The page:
Frequently Asked Questions About Family Law in New Jersey
At Katherine K. Wagner, Attorney at Law in Somerville, New Jersey residents can get the advice and advocacy they need to handle family law challenges. Ms. Wagner has more than 25 years of experience and offers personalized representation in divorces, custody disputes and other types of domestic matters, providing prompt, clear responses to common questions such as:
- What is the definition of marital property?
- At what age will a judge consider a child’s preferences in a custody matter?
- What is the definition of an unfit parent in New Jersey?
- What are my rights as a father in a custody dispute?
- What is considered parental neglect in New Jersey?
Assets obtained by either spouse during the course of a marriage are considered marital property. It does not matter which individual earned the income or has legal title to the particular asset. Marital property is divided between the parties during a divorce, either through a settlement or a judge’s decision. If a property division matter does go to court, New Jersey’s equitable distribution law means that assets and debts are allocated based on what the judge thinks is fair. It will not necessarily be a 50-50 split. Assets owned individually by one spouse prior to the marriage are separate property and return to that individual upon divorce. You can also negotiate a premarital agreement that classifies specific items as separate property.
Under the relevant statute, a child must be of “sufficient age and maturity” to have their preference considered during a judge’s custody determination. No specific age is given and even if the youth has the requisite maturity, the judge might not honor their wishes.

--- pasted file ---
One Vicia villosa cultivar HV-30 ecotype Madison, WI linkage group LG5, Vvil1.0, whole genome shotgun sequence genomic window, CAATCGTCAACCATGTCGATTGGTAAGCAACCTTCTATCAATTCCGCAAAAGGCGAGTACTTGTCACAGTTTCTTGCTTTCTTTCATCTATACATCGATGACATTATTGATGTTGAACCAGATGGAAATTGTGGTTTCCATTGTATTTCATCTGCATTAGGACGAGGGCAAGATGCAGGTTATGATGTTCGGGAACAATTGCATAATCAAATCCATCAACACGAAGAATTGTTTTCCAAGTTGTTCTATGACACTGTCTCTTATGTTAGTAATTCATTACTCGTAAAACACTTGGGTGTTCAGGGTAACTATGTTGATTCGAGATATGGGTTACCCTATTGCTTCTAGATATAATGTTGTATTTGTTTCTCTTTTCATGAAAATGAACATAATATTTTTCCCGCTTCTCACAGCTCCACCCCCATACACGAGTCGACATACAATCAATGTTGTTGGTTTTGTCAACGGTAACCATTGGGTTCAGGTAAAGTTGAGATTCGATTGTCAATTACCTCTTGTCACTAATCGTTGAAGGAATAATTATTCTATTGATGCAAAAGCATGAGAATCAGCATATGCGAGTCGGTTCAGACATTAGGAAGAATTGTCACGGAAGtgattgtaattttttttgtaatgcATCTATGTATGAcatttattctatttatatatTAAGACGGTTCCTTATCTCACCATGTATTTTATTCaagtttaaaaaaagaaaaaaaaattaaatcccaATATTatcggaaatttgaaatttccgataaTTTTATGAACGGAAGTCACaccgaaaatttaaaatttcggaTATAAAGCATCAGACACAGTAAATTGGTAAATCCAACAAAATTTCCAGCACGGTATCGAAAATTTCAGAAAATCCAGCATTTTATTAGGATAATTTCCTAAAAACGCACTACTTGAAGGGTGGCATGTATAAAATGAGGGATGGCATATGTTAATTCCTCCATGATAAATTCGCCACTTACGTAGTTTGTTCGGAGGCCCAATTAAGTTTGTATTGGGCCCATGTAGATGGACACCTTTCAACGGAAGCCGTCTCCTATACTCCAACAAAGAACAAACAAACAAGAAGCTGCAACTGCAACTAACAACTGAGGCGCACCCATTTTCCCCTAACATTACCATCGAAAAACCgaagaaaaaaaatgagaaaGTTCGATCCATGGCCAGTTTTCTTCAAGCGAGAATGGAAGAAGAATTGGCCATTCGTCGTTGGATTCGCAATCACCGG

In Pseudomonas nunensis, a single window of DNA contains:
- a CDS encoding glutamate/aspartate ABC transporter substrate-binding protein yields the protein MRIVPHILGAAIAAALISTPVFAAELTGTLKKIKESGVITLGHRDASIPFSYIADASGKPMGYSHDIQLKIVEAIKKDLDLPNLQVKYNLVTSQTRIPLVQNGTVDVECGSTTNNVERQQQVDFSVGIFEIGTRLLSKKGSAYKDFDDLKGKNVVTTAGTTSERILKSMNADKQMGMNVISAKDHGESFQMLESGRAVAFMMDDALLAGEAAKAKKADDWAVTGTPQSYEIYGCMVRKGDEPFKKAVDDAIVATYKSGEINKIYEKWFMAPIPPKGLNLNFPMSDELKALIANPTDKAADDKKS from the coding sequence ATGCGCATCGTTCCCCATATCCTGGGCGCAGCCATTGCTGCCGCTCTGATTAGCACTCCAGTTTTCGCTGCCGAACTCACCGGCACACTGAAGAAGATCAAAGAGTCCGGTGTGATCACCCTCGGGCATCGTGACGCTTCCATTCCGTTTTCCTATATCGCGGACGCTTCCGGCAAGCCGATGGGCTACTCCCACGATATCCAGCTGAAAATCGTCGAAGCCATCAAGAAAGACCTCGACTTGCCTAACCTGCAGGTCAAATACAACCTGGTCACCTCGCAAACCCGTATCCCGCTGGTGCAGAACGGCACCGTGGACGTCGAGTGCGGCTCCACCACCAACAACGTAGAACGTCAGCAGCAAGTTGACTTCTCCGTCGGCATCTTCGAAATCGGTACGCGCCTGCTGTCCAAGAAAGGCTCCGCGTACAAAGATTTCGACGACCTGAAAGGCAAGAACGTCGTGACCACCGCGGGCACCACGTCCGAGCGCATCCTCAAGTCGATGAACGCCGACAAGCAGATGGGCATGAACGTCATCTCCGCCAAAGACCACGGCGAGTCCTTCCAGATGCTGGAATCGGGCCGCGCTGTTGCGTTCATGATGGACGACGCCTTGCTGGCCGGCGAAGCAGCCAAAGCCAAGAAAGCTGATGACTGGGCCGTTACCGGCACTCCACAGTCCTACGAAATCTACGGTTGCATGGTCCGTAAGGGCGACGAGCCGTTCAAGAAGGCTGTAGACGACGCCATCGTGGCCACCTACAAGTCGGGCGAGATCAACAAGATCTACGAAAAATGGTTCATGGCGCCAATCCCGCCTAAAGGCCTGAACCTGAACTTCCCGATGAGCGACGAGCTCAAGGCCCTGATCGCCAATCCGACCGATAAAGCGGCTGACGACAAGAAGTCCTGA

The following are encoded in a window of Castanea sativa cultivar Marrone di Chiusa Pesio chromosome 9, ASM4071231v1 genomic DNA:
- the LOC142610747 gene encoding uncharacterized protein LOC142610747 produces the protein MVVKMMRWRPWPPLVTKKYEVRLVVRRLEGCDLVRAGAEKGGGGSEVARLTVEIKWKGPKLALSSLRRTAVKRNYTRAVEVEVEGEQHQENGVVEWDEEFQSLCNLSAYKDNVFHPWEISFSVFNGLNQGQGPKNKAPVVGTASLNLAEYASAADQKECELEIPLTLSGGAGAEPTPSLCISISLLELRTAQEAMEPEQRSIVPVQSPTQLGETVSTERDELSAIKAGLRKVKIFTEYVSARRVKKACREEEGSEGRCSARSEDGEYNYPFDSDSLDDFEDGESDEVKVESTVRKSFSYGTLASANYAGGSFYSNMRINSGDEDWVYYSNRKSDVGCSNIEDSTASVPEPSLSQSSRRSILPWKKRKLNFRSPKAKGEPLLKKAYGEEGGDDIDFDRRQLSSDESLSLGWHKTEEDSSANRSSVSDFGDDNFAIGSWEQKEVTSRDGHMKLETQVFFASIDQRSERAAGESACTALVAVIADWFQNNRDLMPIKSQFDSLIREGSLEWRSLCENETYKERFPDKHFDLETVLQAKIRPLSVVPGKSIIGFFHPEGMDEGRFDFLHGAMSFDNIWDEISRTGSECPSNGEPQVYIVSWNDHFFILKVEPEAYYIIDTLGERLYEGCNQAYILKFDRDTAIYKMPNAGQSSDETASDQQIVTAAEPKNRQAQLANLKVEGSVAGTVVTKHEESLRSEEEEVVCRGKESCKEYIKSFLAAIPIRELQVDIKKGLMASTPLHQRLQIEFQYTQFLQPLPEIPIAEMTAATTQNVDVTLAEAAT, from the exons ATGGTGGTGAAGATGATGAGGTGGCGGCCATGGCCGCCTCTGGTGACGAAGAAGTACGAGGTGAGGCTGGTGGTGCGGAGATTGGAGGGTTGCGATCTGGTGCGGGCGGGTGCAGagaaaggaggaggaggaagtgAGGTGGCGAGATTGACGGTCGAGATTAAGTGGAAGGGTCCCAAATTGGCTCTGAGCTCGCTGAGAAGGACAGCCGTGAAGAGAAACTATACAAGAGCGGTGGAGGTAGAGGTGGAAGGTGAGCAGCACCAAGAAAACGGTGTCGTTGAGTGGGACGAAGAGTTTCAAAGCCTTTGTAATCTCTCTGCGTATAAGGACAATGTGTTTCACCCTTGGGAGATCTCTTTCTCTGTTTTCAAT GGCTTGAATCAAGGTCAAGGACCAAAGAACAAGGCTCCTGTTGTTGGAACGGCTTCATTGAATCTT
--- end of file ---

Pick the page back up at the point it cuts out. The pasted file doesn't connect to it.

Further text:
After a breakup, parents frequently disagree about the best way to raise their child. Sometimes these conflicts can escalate into an allegation that a co-parent is unfit. However, New Jersey law states that a parent is only legally unfit if their conduct has a substantial adverse effect on the child. If you’re thinking about making this type of allegation, you should realize that you will need to point to specific incidences of improper parenting and provide evidence as to how it harmed your son or daughter.
New Jersey law does not draw any distinction between mothers and fathers in custody matters, though men and their attorneys should guard against conscious and unconscious bias about parenting roles. The law promotes custody and visitation arrangements that enable both fathers and mothers to maintain frequent, meaningful contact with their children. If you’re a father seeking primary residential custody, you should speak with your lawyer about how to demonstrate that your home is the best place for your son or daughter to spend most of their time.
Regardless of their relationship status, mothers and fathers have certain legal obligations, which include a noncustodial parent’s duty to pay child support. This is a fairly straightforward requirement, but when one parent accuses the other of neglect, the situation can become much more complex. State law says neglect exists when someone with custody or control of a child willfully fails to provide food, clothing or maintenance for a child. Failing to send a child to school, get them medical attention or take other measures necessary for their well-being also constitutes neglect.